I Love to Sail Forbidden Seas
words and images by Arnaldo Abba Legnazzi
I dove between prehistorical and mythological sea monsters’ jaws, rocky shells, fins, gills, scales and wings, getting deep in their inner body, finding modern-day Giona trapped between their bones and guts, trying to find a way out towards the light.
The same light that also shapes these enormous sea creatures, immersed in this primordial environment with no real-time and space coordinates, reminds us of our ancestral ruthless and unavoidable destiny: born from water, dependant on water for survival, and finally dying, dissolving to dust.
Arnaldo Abba Legnazzi
En Ville: Tell us more about the evolution of "I Love to Sail Forbidden Seas". Can you give us a little insight into your creative process? What kind of work goes into planning, developing and executing a shoot concept for you?
Arnaldo Abba Legnazzi: For this particular project I wasn’t actually doing much planning, as it just happened when I got to the City of Arts and Sciences in Valencia.
However, I usually preplan for a shoot by doing homework, researching about the place or the person- a sort of background check. Then I think about how I want to approach the idea. I usually write down random words that come to my mind; any word, it could be a sensation, a color, a place, a painter, anything. Then I circle the most meaningful ones. And based on those, I know what interests me the most. It’s kind of like focusing the mind. Then based on the words, I think about how I would like to approach it visually, taking into consideration the light, mood colors or lack thereof. I then look for visual ideas, mostly from paintings/painters and sometimes, by other photographers. I find that paintings give me a general sense of what I am looking for, without being too literal or precise. After I have my inspiration, I make a moodboard. After that, I don't look at it anymore as I know what I'll be looking for. This is crucial! The rest of the process is the execution: how to use the light, the subject, the equipment etc...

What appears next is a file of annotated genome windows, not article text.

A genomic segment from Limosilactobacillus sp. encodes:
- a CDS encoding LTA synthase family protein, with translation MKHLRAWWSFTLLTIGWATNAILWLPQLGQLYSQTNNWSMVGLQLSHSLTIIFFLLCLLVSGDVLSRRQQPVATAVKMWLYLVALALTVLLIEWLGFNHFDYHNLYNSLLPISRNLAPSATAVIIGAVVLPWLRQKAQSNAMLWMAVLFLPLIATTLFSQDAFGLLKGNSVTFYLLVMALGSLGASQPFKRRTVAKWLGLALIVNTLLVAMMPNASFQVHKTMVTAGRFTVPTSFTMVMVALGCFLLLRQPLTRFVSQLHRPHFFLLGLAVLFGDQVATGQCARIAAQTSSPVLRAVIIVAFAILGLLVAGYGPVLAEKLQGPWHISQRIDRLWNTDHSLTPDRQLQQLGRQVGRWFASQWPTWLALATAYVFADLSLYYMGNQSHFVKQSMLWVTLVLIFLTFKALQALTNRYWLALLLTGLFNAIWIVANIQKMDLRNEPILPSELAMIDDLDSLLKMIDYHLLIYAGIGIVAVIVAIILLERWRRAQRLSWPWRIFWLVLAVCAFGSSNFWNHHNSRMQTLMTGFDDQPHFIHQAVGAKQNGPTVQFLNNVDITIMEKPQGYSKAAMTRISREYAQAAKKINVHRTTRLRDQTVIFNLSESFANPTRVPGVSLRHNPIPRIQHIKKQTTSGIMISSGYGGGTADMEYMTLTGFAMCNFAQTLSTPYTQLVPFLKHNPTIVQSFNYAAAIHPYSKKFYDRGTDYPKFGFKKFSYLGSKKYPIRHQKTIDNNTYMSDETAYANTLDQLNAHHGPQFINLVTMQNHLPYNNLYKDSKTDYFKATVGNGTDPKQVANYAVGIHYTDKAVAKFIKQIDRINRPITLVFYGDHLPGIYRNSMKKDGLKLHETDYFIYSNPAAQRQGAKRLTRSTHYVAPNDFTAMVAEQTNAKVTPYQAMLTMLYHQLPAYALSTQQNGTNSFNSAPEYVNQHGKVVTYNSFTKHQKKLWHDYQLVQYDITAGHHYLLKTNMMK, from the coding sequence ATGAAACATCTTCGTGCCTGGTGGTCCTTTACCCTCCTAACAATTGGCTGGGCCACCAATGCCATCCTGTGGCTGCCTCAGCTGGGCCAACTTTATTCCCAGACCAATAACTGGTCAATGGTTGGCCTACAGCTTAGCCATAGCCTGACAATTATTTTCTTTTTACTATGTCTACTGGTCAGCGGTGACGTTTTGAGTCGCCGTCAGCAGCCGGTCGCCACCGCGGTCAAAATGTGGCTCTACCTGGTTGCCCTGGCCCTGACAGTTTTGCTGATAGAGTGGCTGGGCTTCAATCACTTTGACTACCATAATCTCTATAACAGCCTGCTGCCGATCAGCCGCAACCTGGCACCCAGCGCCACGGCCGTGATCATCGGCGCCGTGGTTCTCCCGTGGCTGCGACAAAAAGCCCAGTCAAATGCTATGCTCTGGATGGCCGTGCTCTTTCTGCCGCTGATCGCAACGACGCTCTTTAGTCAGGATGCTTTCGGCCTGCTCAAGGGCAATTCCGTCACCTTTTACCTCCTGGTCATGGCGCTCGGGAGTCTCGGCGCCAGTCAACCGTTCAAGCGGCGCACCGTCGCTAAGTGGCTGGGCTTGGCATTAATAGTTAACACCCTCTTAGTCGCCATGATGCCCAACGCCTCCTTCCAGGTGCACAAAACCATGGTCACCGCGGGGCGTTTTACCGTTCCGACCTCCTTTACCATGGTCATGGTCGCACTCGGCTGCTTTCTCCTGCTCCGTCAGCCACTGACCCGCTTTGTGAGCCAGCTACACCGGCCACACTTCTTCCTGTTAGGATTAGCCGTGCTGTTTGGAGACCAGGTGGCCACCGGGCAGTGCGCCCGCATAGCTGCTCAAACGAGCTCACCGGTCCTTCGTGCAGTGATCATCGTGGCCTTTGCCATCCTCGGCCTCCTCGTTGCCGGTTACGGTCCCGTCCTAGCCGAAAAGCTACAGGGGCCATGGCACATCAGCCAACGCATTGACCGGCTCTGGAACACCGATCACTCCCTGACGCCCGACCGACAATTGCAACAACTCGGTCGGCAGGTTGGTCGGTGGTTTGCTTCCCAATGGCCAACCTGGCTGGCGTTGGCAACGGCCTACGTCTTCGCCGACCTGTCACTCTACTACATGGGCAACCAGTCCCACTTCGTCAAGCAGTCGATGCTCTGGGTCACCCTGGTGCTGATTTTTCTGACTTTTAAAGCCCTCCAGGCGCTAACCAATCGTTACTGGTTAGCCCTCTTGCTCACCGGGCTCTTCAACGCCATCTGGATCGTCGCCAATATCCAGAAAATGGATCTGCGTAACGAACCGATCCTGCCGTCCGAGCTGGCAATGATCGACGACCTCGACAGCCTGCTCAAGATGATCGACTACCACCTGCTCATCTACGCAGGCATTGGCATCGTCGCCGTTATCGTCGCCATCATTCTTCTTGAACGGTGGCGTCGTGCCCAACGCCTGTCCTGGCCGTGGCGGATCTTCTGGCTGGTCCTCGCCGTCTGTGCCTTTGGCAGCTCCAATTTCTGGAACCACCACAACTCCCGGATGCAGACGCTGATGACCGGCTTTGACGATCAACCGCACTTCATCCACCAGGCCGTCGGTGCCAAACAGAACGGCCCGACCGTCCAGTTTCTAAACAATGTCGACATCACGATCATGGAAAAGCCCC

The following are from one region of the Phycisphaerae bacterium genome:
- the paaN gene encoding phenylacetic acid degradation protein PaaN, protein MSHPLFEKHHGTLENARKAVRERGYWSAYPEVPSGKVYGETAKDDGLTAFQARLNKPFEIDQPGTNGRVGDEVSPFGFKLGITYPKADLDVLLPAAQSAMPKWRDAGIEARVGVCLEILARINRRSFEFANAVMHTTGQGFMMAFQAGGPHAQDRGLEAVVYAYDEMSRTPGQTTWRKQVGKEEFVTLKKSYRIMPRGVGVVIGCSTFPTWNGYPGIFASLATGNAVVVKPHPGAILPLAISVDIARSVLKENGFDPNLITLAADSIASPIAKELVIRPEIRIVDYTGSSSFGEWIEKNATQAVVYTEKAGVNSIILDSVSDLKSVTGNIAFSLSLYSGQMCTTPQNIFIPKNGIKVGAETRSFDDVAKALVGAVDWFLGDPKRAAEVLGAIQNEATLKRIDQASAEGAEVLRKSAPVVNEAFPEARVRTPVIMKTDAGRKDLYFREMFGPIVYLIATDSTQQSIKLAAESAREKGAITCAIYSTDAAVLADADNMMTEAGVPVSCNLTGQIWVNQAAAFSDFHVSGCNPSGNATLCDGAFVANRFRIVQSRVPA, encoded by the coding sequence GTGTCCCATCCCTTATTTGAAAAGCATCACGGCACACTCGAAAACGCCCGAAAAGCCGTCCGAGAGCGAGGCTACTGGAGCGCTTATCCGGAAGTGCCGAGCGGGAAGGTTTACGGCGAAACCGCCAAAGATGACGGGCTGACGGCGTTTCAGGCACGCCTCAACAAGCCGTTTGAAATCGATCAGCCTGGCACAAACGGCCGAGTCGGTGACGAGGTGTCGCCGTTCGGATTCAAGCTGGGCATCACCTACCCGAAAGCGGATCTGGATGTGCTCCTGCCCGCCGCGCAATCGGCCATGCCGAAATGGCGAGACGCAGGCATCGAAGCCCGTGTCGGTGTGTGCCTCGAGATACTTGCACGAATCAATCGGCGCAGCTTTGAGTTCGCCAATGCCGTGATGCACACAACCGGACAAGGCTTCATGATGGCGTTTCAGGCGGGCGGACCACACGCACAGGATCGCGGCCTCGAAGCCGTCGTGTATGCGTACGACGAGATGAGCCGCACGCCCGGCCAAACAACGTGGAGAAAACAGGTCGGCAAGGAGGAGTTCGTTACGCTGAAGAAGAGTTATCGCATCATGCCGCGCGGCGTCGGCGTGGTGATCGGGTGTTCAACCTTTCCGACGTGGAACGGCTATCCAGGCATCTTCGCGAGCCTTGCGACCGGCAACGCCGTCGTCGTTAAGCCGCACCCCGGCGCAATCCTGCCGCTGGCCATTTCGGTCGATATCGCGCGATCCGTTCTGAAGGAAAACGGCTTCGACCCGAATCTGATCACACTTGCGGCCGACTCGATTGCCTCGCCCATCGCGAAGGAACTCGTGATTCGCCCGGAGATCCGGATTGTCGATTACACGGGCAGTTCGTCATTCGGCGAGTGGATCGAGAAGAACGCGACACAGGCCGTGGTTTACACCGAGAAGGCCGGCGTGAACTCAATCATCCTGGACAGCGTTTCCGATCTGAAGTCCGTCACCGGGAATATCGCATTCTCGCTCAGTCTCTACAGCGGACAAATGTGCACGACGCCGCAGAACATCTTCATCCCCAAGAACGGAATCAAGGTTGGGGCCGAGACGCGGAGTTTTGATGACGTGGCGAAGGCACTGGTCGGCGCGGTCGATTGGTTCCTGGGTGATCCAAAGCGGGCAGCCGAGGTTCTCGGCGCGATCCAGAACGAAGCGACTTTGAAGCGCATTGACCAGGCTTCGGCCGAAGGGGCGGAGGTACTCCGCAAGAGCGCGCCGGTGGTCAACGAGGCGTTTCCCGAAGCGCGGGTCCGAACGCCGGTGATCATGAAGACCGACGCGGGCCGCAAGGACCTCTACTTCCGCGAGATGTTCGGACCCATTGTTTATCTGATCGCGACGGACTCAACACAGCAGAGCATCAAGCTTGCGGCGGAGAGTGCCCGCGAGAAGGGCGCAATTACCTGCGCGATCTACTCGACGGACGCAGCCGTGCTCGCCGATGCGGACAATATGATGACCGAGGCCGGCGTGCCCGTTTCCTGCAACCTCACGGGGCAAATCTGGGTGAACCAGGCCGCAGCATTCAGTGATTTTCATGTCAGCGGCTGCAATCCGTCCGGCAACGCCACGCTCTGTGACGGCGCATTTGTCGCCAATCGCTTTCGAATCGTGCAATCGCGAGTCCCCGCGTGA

For this project, I did some background and visual research. Since it’s an overly shot location, I didn’t really know how to approach it until I got there. Usually it is portrayed as a sleek and clean technological place, with its white surfaces and fountains, and it’s usually shot with wide panoramas. I knew that I didn’t want to shoot it like that, so I avoided central hours. In a way I knew already it would have been more interesting at sunset. As it happened, I had a 70-200mm lens already mounted on my camera, which was not planned, but I think my instinct told me that I did not wish to shoot wide panoramas. I wanted to isolate the different constructions.
As it often happens, it’s only when I got there and experienced it, that I got a feeling of the scale and sense of the place. As I started shooting, it instantly came to my mind that this was a world inspired by nature, and that I had to isolate each element to give a sense of the whole. I had to simplify as much as possible.
EV: We have been thinking about all of our friends in Italy during this time. Being based in Northern Italy, can you tell us a little about your experience during this isolation period and on a local level, how has your neighborhood and surroundings shifted during this time?